Mr. Goodrich next asked the panel how reporters can push AI in the right direction. Ms. Hill responded that journalists' current focus is to inform the public of AI and to stay on top of developments. Ms. Hill also gave the example of The New York Times suing OpenAI as a way reporters have moved AI in the right direction. Along this vein, Mr. Goodrich posed the question of how to mitigate against the catastrophic consequences at the heart of the suit with The New York Times. Ms. Omaar believes that you mitigate risk by focusing on innovation because better technology requires less data. Mr. Frank said that to prevent catastrophic consequences, the right person needs to be in charge of the system and everyone needs to be represented in the process. He also noted that companies that use AI in a consumer-facing way need to be more careful and take more time to fully understand its implications. Ms. Hill's remarks complemented those of the other panelists. She discussed how the National Institute of Standards and Technology has tested automated facial recognition for more than 20 years, yet there are still concerns about how it works and how it is deployed. A lot comes down to ensuring that the right people are in charge of the system and everyone is represented in the process.

Building on the theme of innovation and pushing AI in the right direction, Mr. Goodrich focused the discussion on whether AI can ease the tensions around disparate impact or only make it worse. Ms. Omaar gave the example of the AI system a prominent technological institution built for a local school system. On paper, the AI system worked great because it came up with better school schedule times. However, in reality the schedule did not work for families because siblings were starting and ending school at different times. Ms. Omaar said that if the public is not in the know, it is hard to get citizen buy-in. Mr. Frank explained that AI can make things both better and worse. He gave the examples of India and Europe – in Mr. Frank's view, India's embrace of AI will give it a tremendous boost, while the EU AI Act is a mistake. Ms. Hill similarly understands AI as doing both, saying that it is not a monolith. Ms. Hill explained that AI hiring tools can lead to a broader scope of candidates being interviewed, which eases the tensions of disparate impact. At the same time, low-income areas are under more surveillance, which makes the tensions of disparate impact worse.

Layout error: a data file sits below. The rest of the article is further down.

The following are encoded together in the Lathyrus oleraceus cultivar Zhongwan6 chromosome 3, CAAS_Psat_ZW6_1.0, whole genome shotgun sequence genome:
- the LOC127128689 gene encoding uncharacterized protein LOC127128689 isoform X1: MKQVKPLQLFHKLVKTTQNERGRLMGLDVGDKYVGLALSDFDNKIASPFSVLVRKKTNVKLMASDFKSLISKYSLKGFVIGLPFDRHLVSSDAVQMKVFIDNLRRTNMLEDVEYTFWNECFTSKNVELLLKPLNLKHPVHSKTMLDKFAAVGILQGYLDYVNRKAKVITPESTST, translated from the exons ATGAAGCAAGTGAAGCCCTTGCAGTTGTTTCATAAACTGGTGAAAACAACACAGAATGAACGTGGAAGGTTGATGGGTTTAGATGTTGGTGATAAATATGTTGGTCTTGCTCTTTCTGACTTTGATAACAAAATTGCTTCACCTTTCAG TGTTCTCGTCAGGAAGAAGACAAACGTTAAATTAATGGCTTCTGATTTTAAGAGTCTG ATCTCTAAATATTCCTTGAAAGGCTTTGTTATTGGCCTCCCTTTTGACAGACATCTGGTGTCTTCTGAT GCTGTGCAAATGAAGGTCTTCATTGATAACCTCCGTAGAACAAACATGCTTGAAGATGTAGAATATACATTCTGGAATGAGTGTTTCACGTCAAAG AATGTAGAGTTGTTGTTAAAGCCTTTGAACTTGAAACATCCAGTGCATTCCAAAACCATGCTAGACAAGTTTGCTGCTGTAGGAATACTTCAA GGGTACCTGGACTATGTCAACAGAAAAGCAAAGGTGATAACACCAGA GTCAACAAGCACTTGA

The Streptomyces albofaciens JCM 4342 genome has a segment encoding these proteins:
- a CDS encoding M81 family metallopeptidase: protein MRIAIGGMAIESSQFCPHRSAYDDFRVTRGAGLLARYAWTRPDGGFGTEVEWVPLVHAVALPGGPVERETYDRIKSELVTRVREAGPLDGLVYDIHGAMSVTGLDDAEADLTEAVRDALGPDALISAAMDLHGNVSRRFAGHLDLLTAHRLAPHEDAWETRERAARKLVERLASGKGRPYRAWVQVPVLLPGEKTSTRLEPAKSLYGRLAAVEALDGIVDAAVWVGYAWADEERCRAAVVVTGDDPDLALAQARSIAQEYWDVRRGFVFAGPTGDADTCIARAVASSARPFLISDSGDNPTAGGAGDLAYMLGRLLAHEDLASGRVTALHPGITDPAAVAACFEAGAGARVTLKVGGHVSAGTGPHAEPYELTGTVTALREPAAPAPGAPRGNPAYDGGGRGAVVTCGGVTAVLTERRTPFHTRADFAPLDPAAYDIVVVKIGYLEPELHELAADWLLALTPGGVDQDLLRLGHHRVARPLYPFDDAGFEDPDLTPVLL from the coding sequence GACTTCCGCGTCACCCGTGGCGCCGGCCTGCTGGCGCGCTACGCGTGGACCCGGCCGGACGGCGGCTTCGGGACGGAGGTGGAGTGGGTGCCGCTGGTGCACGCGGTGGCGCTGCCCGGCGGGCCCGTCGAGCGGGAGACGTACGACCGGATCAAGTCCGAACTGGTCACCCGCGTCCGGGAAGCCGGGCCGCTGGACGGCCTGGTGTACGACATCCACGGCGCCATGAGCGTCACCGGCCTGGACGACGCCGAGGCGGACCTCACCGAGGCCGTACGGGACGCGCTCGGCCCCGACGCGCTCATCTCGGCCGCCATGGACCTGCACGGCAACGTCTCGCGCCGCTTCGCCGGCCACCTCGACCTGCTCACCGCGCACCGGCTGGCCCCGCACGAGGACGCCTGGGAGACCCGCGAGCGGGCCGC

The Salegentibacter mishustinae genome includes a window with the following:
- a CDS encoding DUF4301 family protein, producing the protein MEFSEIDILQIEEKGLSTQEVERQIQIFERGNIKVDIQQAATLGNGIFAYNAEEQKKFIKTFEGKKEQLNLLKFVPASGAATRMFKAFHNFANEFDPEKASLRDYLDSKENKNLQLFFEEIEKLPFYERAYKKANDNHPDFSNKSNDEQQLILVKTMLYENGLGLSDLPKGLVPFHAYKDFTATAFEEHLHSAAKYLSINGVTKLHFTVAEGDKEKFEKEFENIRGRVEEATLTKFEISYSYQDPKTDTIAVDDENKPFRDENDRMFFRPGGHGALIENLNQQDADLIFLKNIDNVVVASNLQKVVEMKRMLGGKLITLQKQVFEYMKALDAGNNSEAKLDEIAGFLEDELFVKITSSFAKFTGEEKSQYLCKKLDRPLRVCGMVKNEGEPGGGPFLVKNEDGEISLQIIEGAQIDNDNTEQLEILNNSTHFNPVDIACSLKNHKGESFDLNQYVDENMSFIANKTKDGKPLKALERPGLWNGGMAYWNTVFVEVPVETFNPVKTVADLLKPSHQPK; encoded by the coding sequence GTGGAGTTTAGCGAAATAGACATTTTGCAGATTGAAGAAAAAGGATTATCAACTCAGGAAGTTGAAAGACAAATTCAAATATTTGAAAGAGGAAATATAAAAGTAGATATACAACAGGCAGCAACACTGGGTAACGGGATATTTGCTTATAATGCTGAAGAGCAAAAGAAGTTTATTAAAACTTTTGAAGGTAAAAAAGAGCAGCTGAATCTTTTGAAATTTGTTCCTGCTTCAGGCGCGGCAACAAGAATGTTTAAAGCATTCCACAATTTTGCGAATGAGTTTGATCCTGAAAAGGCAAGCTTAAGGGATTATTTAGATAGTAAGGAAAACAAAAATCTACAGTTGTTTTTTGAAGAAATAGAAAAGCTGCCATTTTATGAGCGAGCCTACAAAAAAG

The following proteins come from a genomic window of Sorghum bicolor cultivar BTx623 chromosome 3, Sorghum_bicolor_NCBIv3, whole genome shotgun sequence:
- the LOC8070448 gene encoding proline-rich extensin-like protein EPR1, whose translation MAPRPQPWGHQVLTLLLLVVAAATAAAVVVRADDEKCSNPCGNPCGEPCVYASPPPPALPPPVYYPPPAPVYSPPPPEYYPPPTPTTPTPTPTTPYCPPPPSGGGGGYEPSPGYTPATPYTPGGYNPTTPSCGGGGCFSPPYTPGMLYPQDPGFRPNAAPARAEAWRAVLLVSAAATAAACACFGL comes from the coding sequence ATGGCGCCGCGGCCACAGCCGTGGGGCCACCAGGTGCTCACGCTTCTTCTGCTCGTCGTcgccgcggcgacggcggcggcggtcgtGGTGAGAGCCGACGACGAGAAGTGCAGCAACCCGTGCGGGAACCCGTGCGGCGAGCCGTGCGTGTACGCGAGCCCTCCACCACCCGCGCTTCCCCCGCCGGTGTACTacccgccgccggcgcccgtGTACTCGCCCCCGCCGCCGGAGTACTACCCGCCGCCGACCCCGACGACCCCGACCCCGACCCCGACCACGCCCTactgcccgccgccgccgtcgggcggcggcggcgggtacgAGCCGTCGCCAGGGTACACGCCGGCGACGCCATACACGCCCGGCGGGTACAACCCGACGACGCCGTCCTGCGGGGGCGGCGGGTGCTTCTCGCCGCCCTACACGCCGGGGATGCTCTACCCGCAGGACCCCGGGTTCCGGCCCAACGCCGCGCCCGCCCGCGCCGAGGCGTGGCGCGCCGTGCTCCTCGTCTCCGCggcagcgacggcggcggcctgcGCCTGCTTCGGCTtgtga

Mr. Goodrich continued the discussion and asked the panel if there are any ways that average consumers can protect themselves or if it is up to government and regulators. Ms. Hill believes that there is little ability for consumers to protect themselves, especially given the lack of transparency into how AI works. Ms. Omaar echoed Ms. Hill's comments. She explained that consumers do not know what they do not know and thus are not in a position to protect themselves. In contrast, Mr. Frank is overall optimistic that systems will improve and that processes will develop. However, he explained that to truly protect consumers, there needs to be a national privacy law. Mr. Goodrich wrapped up the discussion by following up on the theme of privacy. He asked: What is the greatest threat that AI poses to privacy? Ms. Hill responded that the only mechanism that prevents a world in which all consumers are readily identified by everyone and anyone is a regulatory environment. There needs to be more guardrails to protect privacy.